Hewlett-Packard (NYSE:HPQ) posted its second quarter earnings for fiscal year 2014 on May 22nd. In line with our expectations, HP's revenues declined by 1% year over year to $27.3 billion, albeit at a slower pace.  Furthermore, the company delivered $0.88 in non-GAAP diluted earnings per share, up 1% from the year-ago quarter. However, revenues continued to reflect the challenging economic environment across some of its business verticals. While services revenues declined by 7% year over year to $5.70 billion, enterprise group revenues declined by 2% to $6.65 billion. However, personal systems and printing revenues, buoyed by share gains across the hardware segments, grew by 7% and 2%, respectively.
Outlook for Q3 and 2014
For Q3 FY14, HP estimates non-GAAP diluted net EPS in the range of $0.86 to $0.90, and GAAP diluted net EPS in the range of $0.59 to $0.63. For fiscal 2014, HP estimates non-GAAP diluted net EPS between $3.63 and $3.75 and GAAP diluted net EPS between $2.68 and $2.80. Fiscal 2014 non-GAAP diluted net EPS estimates exclude after-tax costs of approximately $0.95 per share, related primarily to the amortization of intangible assets and restructuring charges. 
Restructuring In Focus
The company announced significant restructuring plans in May 2012 as it planned to simplify business processes and lower its sales and marketing expenses. According to its plans, the company is slated to reduce its workforce by 34,000 by the end of 2014, resulting in projected savings to the tune of $3.0-$3.5 billion annually. However, according to this earnings announcement, the company now expects the reduction in force will reach 41,000 employees by the end of 2014 and will likely total 45,000 to 50,000 by 2015 (i.e. and exodus of another 4,000 to 9,000 employees). The company expected this to create additional run-rate savings in fiscal 2016 of approximately $1 billion per year on top of what it previously laid out ($3.0-$3.5 billion).
HP Service Revenues Suffer Due To Tepid Business Environment
The services division makes up 32% of HP's estimated value. HP's enterprise services division reported a 7% year-over-year decline in revenue to $5.70 billion, primarily due to softness in new signings for the quarter. Within this segment, the infrastructure technology outsourcing division reported a 7% year-over-year decline in revenues to $3.59 billion, due to a contractual revenue run-off and pricing pressures. Furthermore, its application and business services revenues declined by 8% year over year to $2.1 billion, primarily due to softness in the applications business.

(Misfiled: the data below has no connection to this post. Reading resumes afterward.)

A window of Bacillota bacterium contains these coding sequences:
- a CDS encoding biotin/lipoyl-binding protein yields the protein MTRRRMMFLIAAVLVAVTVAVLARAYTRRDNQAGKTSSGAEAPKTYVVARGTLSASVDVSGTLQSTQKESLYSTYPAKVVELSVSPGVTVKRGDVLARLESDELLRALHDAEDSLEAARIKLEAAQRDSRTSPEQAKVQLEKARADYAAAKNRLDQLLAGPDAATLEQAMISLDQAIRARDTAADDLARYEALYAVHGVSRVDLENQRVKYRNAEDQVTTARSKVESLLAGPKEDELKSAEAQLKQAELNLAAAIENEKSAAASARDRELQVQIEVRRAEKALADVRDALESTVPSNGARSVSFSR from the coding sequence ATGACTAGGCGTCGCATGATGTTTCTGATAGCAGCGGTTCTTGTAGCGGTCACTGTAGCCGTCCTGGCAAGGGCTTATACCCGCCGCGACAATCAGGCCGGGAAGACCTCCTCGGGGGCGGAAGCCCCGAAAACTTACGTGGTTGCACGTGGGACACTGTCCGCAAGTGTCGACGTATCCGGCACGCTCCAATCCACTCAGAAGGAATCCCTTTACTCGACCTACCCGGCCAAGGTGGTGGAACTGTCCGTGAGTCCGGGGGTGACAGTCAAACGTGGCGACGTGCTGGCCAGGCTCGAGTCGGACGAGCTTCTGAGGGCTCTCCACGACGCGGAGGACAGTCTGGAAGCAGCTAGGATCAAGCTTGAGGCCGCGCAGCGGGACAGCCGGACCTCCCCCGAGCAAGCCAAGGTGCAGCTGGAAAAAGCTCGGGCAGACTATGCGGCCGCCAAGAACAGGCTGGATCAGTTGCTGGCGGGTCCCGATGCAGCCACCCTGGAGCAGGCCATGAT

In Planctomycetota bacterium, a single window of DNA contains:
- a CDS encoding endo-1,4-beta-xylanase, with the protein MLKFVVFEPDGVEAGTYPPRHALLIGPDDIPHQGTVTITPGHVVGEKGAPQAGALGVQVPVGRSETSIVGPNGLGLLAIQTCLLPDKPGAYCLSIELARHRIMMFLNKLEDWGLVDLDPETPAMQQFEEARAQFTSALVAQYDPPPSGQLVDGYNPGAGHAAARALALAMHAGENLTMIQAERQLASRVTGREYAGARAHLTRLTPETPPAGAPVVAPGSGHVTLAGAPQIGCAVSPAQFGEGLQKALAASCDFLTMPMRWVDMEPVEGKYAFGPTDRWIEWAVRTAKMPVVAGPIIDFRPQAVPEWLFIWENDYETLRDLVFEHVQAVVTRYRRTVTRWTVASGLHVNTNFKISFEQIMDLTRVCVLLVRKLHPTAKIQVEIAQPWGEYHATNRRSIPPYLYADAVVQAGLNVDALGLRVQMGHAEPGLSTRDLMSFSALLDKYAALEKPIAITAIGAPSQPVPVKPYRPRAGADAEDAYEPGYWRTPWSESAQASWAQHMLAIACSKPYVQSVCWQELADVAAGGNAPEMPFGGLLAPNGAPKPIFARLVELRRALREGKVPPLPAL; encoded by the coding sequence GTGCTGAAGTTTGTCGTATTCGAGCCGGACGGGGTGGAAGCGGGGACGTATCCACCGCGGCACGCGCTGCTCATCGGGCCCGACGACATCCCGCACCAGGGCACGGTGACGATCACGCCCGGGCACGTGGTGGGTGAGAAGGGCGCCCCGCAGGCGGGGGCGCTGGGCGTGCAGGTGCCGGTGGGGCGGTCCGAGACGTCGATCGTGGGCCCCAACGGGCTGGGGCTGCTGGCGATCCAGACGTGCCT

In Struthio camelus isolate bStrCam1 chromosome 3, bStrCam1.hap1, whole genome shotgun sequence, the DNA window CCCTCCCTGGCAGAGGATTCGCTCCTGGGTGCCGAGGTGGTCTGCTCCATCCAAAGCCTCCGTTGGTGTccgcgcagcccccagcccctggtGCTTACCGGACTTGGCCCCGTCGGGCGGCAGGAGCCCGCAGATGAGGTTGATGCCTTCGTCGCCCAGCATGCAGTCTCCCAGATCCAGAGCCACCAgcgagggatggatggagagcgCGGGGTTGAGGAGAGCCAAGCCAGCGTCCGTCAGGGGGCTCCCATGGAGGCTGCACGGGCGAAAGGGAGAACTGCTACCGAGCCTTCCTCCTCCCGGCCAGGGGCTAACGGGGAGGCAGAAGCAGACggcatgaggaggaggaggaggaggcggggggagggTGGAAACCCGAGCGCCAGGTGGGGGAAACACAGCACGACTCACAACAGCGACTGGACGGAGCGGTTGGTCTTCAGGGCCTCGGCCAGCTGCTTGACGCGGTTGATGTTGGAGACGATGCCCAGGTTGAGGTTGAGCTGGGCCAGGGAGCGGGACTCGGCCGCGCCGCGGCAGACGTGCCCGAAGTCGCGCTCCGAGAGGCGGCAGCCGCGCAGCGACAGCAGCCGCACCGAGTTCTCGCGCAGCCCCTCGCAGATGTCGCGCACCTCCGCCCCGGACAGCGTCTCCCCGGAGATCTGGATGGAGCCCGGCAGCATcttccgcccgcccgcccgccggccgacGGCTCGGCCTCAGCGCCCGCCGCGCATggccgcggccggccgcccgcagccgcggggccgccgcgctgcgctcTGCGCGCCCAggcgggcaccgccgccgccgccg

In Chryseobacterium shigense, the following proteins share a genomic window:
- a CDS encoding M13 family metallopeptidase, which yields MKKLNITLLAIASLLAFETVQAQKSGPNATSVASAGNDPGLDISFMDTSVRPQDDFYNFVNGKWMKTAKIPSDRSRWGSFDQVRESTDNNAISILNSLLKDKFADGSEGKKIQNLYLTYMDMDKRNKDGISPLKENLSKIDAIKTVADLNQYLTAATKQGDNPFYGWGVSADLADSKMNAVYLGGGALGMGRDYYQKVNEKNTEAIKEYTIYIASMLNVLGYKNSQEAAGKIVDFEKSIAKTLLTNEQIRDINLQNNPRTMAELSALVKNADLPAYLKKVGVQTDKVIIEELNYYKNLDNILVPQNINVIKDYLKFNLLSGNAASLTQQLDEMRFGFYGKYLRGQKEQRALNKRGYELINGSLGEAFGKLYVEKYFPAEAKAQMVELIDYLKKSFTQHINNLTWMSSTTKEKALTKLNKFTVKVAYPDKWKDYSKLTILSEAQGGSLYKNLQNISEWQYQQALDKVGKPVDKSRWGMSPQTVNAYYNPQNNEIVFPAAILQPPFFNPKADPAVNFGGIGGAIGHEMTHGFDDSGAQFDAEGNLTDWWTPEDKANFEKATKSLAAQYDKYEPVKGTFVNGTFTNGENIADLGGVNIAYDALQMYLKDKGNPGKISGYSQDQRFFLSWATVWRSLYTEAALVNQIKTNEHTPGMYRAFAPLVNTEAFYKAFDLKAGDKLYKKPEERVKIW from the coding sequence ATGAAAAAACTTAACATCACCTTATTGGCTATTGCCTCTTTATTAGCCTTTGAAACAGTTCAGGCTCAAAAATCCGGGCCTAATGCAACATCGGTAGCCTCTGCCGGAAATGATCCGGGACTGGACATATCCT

ISS Buoys Server and Storage Division
The server and storage division is HP's second largest business division and makes up 20% of its value. HP's Industry Standard Server (NYSE:ISS) division reported 1% year-over-year growth in revenues to $2.82 billion. The primary driver for this growth was demand in servers from EMEA (Europe Middle-East and Africa) and APJ (Asia Pacific- Japan) regions for servers. However, the company continued to experience decline in its business critical systems division as revenues declined by 14% year over year to $230 million.
Storage division revenues declined 6% to $808 million as the demand for traditional systems and converged systems declined during the quarter. However, its mid-tier 3PAR storage unit continued to gain traction. As more companies adopt Cloud storage, we expect 3PAR and converged storage solution will drive revenue growth at its storage division.
Pricing Pressure Drags Printing and Ink Cartridge Division
The printer and ink cartridge division is HP's third largest division and makes up ~17% of its value. The printer division reported a 4% year-over-year decline in revenues to $5.8 billion in the quarter as supplies revenues declined by 6% to $3.866 billion. However, a 5% year-over-year growth in the number of hardware units shipped helped offset the decline to some extent. While consumer hardware unit sales were flat, commercial hardware unit sales increased by 3% against the same metric.
Commercial Sales Spur PC Division
HP's PC and Workstation division is the fourth largest division, contributing nearly 30% to its revenue and 9% of its estimated value. Weak PC demand globally continued to plague computer manufacturers during the quarter as the shipments declined.  However, HP bucked the downtrend and outperformed the market with particular strength in its commercial PC business. While consumer PC sales declined 2% year-over-year, commercial sales grew 12%.
The company reported 10% growth in total units shipped during the quarter, buoyed by a 7% increase in notebook and 6% growth in desktop shipments. As a result, the company reported 7% year-over-year growth in revenues to $8.17 billion against the backdrop of a 1.7% decline in PC units in the first calendar quarter. Additionally, operating profit improved by 0.5% year over year to $290 million or 3.5% of revenue.
Software Division Revenues Flat lines
The software division makes up 10% of HP's estimated value. While the company reported 8% growth in license revenues and 3% growth in service revenues, support revenues declined by 4% year-over-year. As a result, its software division revenues were flat at $971 million. Furthermore, HP reported double-digit revenue growth in its cloud, security and big data services. We believe that cloud services are potentially the biggest new revenue source for HP in FY2014. 
We are in the process of updating our model. We presently have a $25.04 price estimate for HP, which is 20% below the current market price.
Disclosure: No positions.